AAP govt plans action against nursery admission interviews, donations
The Delhi government has devised a plan to clean up entrance norms in the city’s private schools, cracking the whip against interviews for nursery admissions as well as donations.Nursery admissions 2016 Updated: Dec 19, 2015 15:10 IST
The AAP government has decided to crack down on private schools in Delhi flouting admission rules and charging under-the-counter fees, a move aimed at cleaning up the city’s education system plagued by rampant corruption and mismanagement.
Stiff penalties are in the offing. According to the proposal, any institute demanding a donation or capitation fee in any form would be fined ten times the amount charged, or Rs 5 lakh, whichever is higher.
If a school breaks rules by interviewing children or their parents for nursery admissions, it would have to pay Rs 5 lakh for a first offence and Rs 10 lakh for each subsequent violation.
The government, which hiked its budget allocation for education by 106% this year, is planning a major overhaul of the school education system. The changes will be introduced by amending the Delhi School Education Act and Delhi School Education Rules 1973.
These modifications are likely to be cleared in the assembly session beginning on Wednesday as the ruling party has 67 of the total 70 legislators.
Once the bill for education reforms is approved in Delhi assembly, it would be sent to the Centre. Changes are likely to be implemented in the next academic session starting April 2016.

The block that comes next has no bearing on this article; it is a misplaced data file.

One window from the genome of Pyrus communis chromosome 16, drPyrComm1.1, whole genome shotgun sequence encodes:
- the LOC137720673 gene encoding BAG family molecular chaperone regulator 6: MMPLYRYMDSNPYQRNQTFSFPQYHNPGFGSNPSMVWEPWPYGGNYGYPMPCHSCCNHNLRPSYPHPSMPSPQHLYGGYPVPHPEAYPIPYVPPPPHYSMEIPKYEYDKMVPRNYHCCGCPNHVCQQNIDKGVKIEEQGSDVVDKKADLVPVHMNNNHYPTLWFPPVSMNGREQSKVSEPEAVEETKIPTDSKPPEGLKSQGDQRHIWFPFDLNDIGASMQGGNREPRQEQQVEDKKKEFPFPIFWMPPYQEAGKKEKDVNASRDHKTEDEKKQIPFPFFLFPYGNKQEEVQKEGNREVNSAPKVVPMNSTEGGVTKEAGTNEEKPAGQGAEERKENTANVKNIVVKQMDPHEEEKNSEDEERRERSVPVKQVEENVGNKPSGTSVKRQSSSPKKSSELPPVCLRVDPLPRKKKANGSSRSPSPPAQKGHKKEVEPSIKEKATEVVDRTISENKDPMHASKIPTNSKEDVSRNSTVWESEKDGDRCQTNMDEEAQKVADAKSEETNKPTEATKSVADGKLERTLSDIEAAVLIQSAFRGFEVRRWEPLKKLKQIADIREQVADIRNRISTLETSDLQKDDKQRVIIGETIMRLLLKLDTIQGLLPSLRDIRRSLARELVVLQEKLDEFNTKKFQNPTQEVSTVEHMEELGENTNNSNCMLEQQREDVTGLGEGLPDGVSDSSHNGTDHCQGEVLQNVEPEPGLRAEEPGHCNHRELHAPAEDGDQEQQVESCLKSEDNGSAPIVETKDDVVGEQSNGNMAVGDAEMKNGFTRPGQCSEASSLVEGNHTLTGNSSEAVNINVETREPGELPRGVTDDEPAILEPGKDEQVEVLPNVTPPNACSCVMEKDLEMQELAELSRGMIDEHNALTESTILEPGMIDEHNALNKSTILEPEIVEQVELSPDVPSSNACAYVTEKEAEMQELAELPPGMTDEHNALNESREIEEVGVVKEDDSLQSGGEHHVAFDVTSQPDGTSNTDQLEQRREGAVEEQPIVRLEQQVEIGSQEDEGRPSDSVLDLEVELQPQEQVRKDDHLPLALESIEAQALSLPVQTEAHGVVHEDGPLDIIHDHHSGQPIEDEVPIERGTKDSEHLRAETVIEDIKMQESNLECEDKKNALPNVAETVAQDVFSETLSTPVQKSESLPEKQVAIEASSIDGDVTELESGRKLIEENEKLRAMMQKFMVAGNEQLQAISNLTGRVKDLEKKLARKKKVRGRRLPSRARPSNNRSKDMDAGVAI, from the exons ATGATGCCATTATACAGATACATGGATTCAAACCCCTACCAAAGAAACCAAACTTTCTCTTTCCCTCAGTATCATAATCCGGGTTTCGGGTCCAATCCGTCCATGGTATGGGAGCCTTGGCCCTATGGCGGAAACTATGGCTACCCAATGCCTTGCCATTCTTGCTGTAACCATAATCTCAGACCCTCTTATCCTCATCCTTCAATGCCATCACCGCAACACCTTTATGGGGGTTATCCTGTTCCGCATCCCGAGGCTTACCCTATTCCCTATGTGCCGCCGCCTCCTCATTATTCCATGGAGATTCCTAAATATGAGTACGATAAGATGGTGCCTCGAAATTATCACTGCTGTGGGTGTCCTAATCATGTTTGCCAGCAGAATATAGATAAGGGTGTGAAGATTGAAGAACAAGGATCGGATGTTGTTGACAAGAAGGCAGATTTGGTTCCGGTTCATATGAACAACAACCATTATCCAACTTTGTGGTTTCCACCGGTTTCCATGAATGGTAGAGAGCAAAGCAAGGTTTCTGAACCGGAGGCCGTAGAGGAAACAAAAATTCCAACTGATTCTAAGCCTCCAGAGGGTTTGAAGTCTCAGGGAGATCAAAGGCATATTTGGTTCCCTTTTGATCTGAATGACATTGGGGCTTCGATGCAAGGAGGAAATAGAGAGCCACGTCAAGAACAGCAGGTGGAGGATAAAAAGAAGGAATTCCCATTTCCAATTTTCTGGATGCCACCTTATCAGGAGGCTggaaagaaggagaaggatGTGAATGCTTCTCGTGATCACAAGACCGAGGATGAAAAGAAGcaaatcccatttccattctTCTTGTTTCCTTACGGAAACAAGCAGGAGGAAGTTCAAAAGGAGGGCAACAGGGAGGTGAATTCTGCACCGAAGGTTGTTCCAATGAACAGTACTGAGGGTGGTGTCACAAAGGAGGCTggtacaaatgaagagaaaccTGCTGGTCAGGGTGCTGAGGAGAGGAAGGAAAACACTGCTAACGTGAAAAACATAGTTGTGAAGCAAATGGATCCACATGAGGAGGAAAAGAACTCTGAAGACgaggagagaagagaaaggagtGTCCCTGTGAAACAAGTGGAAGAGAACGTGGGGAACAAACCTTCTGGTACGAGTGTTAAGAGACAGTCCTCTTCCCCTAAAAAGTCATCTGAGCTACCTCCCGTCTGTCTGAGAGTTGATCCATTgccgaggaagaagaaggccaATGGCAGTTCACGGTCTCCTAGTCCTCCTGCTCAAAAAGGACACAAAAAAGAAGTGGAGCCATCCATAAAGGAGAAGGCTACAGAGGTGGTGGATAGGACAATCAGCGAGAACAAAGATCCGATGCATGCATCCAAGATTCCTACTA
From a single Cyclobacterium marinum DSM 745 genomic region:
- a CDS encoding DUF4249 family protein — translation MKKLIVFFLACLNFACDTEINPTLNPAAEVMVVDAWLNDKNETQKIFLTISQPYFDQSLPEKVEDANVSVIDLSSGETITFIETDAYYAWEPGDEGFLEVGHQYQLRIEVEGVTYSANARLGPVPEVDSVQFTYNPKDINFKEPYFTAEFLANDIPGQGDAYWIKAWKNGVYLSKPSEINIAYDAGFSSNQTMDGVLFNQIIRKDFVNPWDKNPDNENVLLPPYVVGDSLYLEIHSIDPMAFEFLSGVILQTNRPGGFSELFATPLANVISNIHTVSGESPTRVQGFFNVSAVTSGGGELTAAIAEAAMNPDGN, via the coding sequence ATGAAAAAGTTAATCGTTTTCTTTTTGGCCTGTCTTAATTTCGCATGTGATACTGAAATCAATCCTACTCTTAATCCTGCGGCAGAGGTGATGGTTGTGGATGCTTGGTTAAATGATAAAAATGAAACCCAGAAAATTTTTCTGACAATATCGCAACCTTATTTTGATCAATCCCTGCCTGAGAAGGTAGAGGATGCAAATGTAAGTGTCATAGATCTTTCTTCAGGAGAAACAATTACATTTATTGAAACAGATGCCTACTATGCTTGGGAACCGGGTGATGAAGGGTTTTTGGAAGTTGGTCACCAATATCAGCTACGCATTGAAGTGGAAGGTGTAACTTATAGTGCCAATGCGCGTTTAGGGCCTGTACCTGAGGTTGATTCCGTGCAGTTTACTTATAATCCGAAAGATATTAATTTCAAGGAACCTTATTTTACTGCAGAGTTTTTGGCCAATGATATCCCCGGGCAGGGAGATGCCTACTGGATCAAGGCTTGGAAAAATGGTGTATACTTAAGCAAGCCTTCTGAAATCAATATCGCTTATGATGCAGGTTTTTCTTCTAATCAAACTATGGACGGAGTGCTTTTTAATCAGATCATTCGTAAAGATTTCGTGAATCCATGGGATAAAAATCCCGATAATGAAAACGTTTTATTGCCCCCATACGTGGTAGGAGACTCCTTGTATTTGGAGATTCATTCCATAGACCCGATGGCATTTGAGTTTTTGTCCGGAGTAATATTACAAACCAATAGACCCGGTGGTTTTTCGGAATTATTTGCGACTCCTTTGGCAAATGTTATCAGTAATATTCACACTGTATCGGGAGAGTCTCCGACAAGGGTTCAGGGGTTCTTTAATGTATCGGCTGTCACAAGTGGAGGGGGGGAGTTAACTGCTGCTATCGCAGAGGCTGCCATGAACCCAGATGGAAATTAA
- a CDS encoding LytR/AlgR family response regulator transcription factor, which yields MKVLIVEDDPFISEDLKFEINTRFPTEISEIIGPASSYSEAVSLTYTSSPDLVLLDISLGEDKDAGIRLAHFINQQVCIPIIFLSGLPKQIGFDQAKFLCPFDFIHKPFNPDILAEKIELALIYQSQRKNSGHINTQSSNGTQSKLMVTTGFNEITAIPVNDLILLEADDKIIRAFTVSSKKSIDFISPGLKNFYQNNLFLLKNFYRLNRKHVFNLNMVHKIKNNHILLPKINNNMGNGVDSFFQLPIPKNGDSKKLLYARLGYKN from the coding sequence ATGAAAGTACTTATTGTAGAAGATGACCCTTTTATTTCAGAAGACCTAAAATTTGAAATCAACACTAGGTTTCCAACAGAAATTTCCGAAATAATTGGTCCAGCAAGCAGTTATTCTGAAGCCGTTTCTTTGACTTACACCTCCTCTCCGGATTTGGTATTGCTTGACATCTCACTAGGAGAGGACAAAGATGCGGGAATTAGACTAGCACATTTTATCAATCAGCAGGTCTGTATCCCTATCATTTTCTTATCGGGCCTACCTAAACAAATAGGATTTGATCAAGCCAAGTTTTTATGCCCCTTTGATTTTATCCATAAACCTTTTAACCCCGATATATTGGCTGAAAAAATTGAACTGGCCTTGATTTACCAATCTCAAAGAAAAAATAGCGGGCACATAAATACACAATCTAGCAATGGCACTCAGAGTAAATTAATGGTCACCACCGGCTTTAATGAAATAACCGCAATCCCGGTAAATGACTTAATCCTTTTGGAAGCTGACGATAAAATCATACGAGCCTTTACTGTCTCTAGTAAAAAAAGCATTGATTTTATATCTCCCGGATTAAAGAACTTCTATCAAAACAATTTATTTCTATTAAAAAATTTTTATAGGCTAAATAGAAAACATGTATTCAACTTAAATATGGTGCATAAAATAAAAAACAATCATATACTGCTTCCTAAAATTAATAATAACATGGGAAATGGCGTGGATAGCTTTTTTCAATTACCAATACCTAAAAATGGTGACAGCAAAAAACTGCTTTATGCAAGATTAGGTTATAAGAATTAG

The AAP government, which rode to power this February on promises of corruption-free governance, is also drafting a law under which a committee headed by a retired judge would monitor school fee hikes and about 400-500 authorised chartered accountants would scrutinise the accounts of these institutes.
“If the schools are found siphoning fee money to other accounts or making fake bills, they could face imprisonment. The penalties and jail term will be decided soon,” said chief minister Arvind Kejriwal.
“The committee will have the power to ask schools to refund the excess money and will prescribe the fee for the next year. Also, there will be penal provision against the school and the management amounting to criminal prosecution and fine.”
After Rajasthan, Delhi too is mulling a law to end the no-detention policy in schools which came with the Right to Education. The government has yet to decide whether the policy will be restricted till Class 3 or 5.
“We are committed to improve the education in government schools, but there are also several complaints with private schools. So we are bringing in changes and will take action against those schools charging capitation fee either in cash or kind,” said Kejriwal.
Admissions for students from the economically weaker sections, for whom every school reserves 25% of its seats as mandated by the RTE Act, will now go online and become centralised.
During the admission process, the government, and not schools, would conduct the draw of lots to decide which students get picked.
There are plans to amend the Delhi School Education Rules, 1973, and withdraw a clause that says private schools should pay their teachers fees equivalent to government school teachers.
In the new arrangement, salaries of teachers in private schools will be fixed as per the minimum wages, and the government will decide on the proportion that is to be paid.
Delhi’s directorate of education (DoE) would also get more teeth. If a school does not comply with an order, the DoE would be able to take over the management or de-recognise it.